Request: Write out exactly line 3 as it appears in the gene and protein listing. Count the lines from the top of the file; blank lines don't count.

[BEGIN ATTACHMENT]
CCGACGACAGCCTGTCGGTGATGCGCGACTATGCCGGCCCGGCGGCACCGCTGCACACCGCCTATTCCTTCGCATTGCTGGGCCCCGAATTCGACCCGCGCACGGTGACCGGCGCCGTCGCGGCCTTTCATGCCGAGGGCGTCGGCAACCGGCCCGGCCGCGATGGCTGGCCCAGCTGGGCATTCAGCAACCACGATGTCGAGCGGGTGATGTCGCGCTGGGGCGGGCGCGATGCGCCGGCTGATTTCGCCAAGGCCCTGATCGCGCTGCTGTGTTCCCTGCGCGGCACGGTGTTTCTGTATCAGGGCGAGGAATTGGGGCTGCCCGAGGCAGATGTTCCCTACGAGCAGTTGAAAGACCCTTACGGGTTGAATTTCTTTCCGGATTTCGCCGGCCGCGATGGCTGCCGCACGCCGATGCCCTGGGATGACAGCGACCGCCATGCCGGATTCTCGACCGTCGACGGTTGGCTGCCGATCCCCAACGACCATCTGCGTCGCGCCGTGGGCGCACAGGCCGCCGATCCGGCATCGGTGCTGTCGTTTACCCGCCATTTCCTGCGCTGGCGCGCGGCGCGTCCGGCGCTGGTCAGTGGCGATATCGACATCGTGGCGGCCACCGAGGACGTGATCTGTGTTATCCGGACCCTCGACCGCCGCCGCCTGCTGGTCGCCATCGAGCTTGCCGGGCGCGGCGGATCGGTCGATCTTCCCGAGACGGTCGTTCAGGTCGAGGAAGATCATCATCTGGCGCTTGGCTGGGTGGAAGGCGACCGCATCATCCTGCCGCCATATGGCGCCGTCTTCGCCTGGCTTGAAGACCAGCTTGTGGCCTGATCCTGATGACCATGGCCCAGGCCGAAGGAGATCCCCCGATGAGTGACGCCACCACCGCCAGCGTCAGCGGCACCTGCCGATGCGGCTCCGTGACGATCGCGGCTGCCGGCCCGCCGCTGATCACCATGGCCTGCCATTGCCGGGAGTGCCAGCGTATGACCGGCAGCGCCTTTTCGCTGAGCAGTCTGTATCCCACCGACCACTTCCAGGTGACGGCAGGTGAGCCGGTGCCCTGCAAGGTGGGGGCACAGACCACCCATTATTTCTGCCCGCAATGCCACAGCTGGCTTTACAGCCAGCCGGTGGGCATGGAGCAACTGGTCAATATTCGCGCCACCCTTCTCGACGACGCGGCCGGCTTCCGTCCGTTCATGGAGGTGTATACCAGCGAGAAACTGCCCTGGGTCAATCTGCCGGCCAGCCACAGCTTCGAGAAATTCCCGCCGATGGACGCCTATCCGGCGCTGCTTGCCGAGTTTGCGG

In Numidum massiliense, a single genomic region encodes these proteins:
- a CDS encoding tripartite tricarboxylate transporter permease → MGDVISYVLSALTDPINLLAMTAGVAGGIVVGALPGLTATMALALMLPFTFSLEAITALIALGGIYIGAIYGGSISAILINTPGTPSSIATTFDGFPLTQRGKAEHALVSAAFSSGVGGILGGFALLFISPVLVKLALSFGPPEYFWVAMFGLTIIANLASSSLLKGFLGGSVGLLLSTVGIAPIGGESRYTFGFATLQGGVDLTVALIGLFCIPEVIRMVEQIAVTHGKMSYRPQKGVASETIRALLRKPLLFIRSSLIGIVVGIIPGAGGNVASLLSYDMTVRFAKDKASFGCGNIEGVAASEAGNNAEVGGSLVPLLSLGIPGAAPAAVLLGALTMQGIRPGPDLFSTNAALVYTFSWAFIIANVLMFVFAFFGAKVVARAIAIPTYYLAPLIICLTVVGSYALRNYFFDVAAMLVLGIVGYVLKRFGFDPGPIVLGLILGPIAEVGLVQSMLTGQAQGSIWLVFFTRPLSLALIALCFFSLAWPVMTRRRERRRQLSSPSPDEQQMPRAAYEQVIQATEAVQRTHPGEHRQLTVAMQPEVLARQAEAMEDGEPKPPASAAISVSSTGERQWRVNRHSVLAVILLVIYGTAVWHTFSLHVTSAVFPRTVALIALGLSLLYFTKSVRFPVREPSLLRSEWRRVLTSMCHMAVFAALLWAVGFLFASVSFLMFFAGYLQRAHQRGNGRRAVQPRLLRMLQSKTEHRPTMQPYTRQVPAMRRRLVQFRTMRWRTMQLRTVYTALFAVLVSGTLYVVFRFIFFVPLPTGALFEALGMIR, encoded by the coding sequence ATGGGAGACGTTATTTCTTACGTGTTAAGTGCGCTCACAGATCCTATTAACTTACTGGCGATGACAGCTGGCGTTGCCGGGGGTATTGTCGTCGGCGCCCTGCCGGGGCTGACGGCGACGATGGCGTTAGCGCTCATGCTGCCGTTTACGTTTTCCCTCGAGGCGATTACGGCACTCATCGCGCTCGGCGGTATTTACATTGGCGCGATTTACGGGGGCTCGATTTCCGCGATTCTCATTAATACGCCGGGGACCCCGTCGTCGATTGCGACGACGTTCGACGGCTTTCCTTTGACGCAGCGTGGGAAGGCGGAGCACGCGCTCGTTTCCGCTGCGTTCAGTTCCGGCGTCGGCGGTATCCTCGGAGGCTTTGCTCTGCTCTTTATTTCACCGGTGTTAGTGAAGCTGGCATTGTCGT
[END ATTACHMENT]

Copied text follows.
- a CDS encoding tripartite tricarboxylate transporter permease → MGDVISYVLSALTDPINLLAMTAGVAGGIVVGALPGLTATMALALMLPFTFSLEAITALIALGGIYIGAIYGGSISAILINTPGTPSSIATTFDGFPLTQRGKAEHALVSAAFSSGVGGILGGFALLFISPVLVKLALSFGPPEYFWVAMFGLTIIANLASSSLLKGFLGGSVGLLLSTVGIAPIGGESRYTFGFATLQGGVDLTVALIGLFCIPEVIRMVEQIAVTHGKMSYRPQKGVASETIRALLRKPLLFIRSSLIGIVVGIIPGAGGNVASLLSYDMTVRFAKDKASFGCGNIEGVAASEAGNNAEVGGSLVPLLSLGIPGAAPAAVLLGALTMQGIRPGPDLFSTNAALVYTFSWAFIIANVLMFVFAFFGAKVVARAIAIPTYYLAPLIICLTVVGSYALRNYFFDVAAMLVLGIVGYVLKRFGFDPGPIVLGLILGPIAEVGLVQSMLTGQAQGSIWLVFFTRPLSLALIALCFFSLAWPVMTRRRERRRQLSSPSPDEQQMPRAAYEQVIQATEAVQRTHPGEHRQLTVAMQPEVLARQAEAMEDGEPKPPASAAISVSSTGERQWRVNRHSVLAVILLVIYGTAVWHTFSLHVTSAVFPRTVALIALGLSLLYFTKSVRFPVREPSLLRSEWRRVLTSMCHMAVFAALLWAVGFLFASVSFLMFFAGYLQRAHQRGNGRRAVQPRLLRMLQSKTEHRPTMQPYTRQVPAMRRRLVQFRTMRWRTMQLRTVYTALFAVLVSGTLYVVFRFIFFVPLPTGALFEALGMIR, encoded by the coding sequence ATGGGAGACGTTATTTCTTACGTGTTAAGTGCGCTCACAGATCCTATTAACTTACTGGCGATGACAGCTGGCGTTGCCGGGGGTATTGTCGTCGGCGCCCTGCCGGGGCTGACGGCGACGATGGCGTTAGCGCTCATGCTGCCGTTTACGTTTTCCCTCGAGGCGATTACGGCACTCATCGCGCTCGGCGGTATTTACATTGGCGCGATTTACGGGGGCTCGATTTCCGCGATTCTCATTAATACGCCGGGGACCCCGTCGTCGATTGCGACGACGTTCGACGGCTTTCCTTTGACGCAGCGTGGGAAGGCGGAGCACGCGCTCGTTTCCGCTGCGTTCAGTTCCGGCGTCGGCGGTATCCTCGGAGGCTTTGCTCTGCTCTTTATTTCACCGGTGTTAGTGAAGCTGGCATTGTCGT